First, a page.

History of the MAS 1873

The Franco-Prussian War in 1870 clearly demonstrated the need for up-to-date equipment in war time. A great military tradition and esprit de corps can be defeated by superior training, and in the case of that war, artillery. After the war, both Germany and France continued to improve their military technology. However, neither side was convinced of the importance of pistols for field officers. The sword continued to be the symbol of authority for an officer on the battlefield all the way into World War I. European general staffs at that time were extremely conservative and pistols were sometimes grudgingly adopted as personal defense weapons with no practical offensive use. Even as pistols became more of a symbol of the officer, most preferred to privately purchase a smaller and more comfortable handgun instead of using a large standard issue revolver.

The Chamelot-Delvigne 11mm Modele 1873 was adopted by the French army as a service revolver for non-commissioned officers. The Modele 1874 Revolver d'Officier was the version issued to officers. The differences between the two models included the following: the 1873 was finished in the white, whereas the 1874 had a fluted cylinder and a blued finish. The 1873 and 1874 were the first center-fire cartridge revolvers adopted by the French army. They had solid-frame, side-ejection, double-action mechanisms. The pistols were manufactured by the St. Etienne armoury, which still continues to manufacture fine sporting arms.

The design of the Chamelot-Delvigne revolvers became so popular that versions were adopted by the Belgian in 1871, Dutch, Italian, and 1872 in Switzerland with the Model 1872 Revolver.

The caliber of these French pistols was 11x17.8mmR. The French round was actually 0.47 mm larger than its German counterpart. The German round could be loaded and used in the French pistol, but French rounds would not chamber in the German pistol. The cartridge had a pointed lead bullet weighing 11 grams. The case length was 17.8 mm, which was rather on the short side. Reloading this cartridge could take some patience due to the shortness of the case. Military specifications called for black powder loads, replaced by a mild smokeless powder in the early twentieth century. Standard muzzle velocity was around 550 feet per second.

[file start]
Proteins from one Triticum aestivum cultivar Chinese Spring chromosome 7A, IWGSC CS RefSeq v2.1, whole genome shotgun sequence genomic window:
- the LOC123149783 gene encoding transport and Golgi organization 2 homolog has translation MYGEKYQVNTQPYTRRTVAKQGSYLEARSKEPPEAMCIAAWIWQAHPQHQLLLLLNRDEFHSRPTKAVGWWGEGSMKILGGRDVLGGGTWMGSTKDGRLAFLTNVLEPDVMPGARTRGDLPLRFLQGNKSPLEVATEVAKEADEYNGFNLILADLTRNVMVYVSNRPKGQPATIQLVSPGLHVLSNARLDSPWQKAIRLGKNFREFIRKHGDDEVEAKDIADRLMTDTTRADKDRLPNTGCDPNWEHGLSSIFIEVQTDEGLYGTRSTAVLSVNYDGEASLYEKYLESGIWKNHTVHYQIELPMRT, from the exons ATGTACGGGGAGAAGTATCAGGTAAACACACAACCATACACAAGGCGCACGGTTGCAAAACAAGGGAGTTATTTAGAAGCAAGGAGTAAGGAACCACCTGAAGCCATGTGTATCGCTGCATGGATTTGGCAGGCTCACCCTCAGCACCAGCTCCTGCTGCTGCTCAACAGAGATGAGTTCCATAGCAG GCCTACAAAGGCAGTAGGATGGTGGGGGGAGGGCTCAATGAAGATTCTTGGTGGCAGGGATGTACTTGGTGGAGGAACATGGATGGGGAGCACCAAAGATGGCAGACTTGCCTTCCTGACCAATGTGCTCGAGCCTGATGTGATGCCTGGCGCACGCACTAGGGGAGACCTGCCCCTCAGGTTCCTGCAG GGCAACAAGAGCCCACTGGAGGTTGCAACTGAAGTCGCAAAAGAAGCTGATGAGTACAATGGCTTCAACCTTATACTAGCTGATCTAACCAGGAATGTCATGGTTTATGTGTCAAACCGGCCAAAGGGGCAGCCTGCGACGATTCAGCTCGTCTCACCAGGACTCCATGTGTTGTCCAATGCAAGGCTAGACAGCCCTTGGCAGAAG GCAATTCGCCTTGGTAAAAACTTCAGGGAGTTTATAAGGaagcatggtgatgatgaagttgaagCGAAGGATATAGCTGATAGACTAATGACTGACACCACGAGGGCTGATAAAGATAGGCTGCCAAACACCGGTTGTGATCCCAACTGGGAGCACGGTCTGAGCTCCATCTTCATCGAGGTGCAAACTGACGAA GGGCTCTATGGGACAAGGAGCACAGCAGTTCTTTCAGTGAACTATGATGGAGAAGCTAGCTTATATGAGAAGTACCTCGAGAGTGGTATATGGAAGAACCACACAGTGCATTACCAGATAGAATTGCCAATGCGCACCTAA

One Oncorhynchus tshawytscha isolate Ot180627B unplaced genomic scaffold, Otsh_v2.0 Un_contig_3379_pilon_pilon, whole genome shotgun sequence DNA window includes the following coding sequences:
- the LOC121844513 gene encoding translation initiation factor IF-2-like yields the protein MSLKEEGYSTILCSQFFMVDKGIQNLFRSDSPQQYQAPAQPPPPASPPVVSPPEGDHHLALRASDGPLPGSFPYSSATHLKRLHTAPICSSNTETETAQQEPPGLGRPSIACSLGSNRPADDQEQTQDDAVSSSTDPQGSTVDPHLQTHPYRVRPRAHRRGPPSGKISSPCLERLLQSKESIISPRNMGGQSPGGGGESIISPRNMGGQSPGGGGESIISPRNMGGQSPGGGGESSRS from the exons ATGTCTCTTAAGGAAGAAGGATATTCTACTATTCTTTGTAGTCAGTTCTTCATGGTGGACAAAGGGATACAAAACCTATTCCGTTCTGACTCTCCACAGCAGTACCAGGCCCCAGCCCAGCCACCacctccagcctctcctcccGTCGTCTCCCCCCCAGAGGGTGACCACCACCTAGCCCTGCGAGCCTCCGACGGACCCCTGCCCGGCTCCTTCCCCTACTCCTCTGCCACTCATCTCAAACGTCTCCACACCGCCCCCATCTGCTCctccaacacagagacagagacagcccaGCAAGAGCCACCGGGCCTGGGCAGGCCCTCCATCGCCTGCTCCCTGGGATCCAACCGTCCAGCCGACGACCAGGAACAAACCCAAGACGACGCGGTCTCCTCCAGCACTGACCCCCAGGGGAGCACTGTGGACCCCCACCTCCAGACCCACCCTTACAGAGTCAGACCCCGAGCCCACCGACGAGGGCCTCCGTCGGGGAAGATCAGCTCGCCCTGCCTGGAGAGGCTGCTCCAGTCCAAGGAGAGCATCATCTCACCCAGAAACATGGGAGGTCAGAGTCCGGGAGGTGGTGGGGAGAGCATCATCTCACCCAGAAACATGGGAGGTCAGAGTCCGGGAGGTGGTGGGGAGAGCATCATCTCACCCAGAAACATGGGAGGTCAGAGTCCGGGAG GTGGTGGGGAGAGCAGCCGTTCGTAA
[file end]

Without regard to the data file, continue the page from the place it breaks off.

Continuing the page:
The cylinder had a side-loading gate which pulled straight to the rear. The sight picture was a ball and v type and is easy to align. It could be difficult to stay on target double-action due to the stiffness of the action. There was certainly no danger of accidentally pulling the trigger double-action. Cleaning and disassembly were easy as the cylinder pin doubled as a screwdriver and all-purpose tool. Internal parts were finely machined and finished. The trigger, hammer, and several of the internal springs were straw-finished, a type of case-hardening hot oil finish.

The French pistols began their service with the French army in the late 19th Century and saw service all over the globe in French colonies. Many saw service in World War I when European armies finally realized how important pistols were in the trenches. The Chamelot-Delvigne finally ended its venerable service as a police sidearm in World War II.